Ancient grains are a nutritional step above modern wheat, as I noted in my previous post. In this second part of my series on ancient grains, I'll list the grains you can eat if you're gluten free. And for those on a FODMAP diet that may relieve symptoms of irritable bowel syndrome, not all varieties of ancient grains will cause painful episodes.
Ancient grains, or grains that have never been modified, contain a high amount of vitamins B, E, antioxidants, and minerals such as potassium, and iron. These grains are also rich in magnesium, which most Americans are deficient in, according to the most recent U.S. National Health and Nutrition Examination Survey (NHANES).
Modern wheat was modified to make it easier to process, doing away with some nutrients, and requiring more fertilizer, pesticides, and irrigation to grow. Ancient grains have a stronger hull, which make them harder to separate and requires more labor than modern wheat. However, the strong hull of the ancient grain lends the grain its unique nutritional profile.
But don't eat ancient grains for the nutrients: eat them because they're delicious and satisfying. Farro is nutty and chewy; barley soup is hearty and satiating; and chia seeds transform liquids into dazzling puddings. You can download a free Baker's Guide with information on cooking with a variety of whole grains from the California Grain Campaign, which supports small-scale farmers in the environmentally sustainable production of whole grains.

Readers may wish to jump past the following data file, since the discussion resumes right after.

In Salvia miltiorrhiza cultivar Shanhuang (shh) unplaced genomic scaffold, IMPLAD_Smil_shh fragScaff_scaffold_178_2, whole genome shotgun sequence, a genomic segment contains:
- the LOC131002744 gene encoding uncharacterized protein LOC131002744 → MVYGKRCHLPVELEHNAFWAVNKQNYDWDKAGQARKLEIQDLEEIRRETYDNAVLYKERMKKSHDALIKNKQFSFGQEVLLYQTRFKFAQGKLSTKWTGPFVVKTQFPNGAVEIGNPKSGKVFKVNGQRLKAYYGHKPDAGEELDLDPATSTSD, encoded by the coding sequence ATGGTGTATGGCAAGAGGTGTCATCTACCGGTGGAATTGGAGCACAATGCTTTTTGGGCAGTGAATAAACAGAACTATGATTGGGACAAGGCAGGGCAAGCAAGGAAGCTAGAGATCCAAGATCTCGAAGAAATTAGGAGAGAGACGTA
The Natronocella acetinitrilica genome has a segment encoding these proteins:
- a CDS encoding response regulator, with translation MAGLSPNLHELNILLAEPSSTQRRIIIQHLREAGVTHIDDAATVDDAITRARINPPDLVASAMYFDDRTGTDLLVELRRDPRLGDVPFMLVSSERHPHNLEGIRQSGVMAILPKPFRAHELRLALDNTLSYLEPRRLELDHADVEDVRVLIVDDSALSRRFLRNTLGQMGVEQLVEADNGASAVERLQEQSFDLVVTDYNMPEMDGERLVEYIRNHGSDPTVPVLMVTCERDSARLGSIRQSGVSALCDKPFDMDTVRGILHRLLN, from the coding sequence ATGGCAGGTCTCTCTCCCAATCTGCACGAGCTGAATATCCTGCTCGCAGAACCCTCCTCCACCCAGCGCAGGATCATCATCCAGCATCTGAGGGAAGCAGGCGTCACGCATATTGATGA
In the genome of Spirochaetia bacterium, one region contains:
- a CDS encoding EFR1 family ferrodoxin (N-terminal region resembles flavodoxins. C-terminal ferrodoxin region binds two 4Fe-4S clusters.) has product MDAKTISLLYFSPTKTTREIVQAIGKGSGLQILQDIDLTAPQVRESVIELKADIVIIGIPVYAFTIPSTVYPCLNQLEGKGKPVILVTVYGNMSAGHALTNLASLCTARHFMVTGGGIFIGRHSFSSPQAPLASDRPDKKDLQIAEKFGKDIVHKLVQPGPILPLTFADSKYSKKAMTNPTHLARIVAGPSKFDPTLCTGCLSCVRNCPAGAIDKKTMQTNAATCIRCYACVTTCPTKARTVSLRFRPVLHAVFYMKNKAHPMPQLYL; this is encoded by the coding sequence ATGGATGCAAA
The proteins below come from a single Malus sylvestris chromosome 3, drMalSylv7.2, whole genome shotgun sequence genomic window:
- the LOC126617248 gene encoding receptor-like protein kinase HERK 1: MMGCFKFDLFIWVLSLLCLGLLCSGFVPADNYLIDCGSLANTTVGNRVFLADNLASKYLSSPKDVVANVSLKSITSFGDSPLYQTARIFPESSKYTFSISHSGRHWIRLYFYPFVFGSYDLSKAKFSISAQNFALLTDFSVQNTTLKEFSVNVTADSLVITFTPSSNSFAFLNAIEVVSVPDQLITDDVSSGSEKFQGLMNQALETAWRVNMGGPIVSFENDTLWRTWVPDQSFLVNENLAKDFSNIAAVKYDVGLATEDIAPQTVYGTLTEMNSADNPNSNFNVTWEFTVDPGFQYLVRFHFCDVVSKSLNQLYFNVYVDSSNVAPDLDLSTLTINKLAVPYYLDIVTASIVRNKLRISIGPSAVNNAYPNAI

Ancient grain varieties
Ancient grains encompass simple grains like brown rice, and some unfamiliar, yet extremely flavorful grains, such as quinoa, spelt and farro. Adding to the confusion, some grains are known by different names. For example, emmer wheat is known as farro in Italy, and are often used interchangeably in the U.S. Here are the grains known as ancient grains, which can be grown conventionally or on organic soil:
Farro (or emmer)
Some heirloom varieties of grains, such as black rice.
Where to find ancient grains
Many varieties of ancient grains have become more popular, and can even be found in precooked form in supermarkets or popular markets such as Trader Joe's and Whole Foods, and farmers markets. It's worth discovering these grains, because many of them, such as quinoa, can be rinsed and cooked in 15 minutes. They are wonderful in soups, side dishes, salads, and even for breakfast, instead of oatmeal. They add lots of fiber to dishes, and keep you fuller for longer.
There's a popular myth that if the grain is ancient, those with celiac disease can eat them. This is false, and other than the following varieties, all the other ancient grains are not suitable for those who must avoid gluten. Make sure to always buy those with the gluten-free label, to avoid cross-contamination.
The following is a list of the gluten-free varieties of ancient grains.
Low-FODMAP grains for irritable bowel
For individuals suffering from irritable bowel syndrome, it's difficult to find foods that contain high fiber on the FODMAP diet, often advised for irritable bowel. Many fruits and vegetables may cause gas, pain, and gastrointestinal distress. The ancient wheat varieties (including other grains which are not ancient, such as oats) are fiber-filled and provide more variety to the FODMAP diet. As always, check with your registered dietitian or doctor for the amounts you are able to tolerate. Usually, you can start with a half-cup and go up to a cup, depending on individual tolerances, and the type of grain. See the Monash University low FODMAP app for more details.
According to Monash University, these are the varieties and the forms of ancient grains that are considered low FODMAP:
Buckwheat kernels and flour
Millet grain and flour
Quinoa, all forms
Ancient grains are a wonderful and nutritious addition to a plant-based diet, and provide variety and new textures. Start with easy-to-cook varieties, including brown rice, quinoa, and chia seeds, and enjoy your ancient food adventures.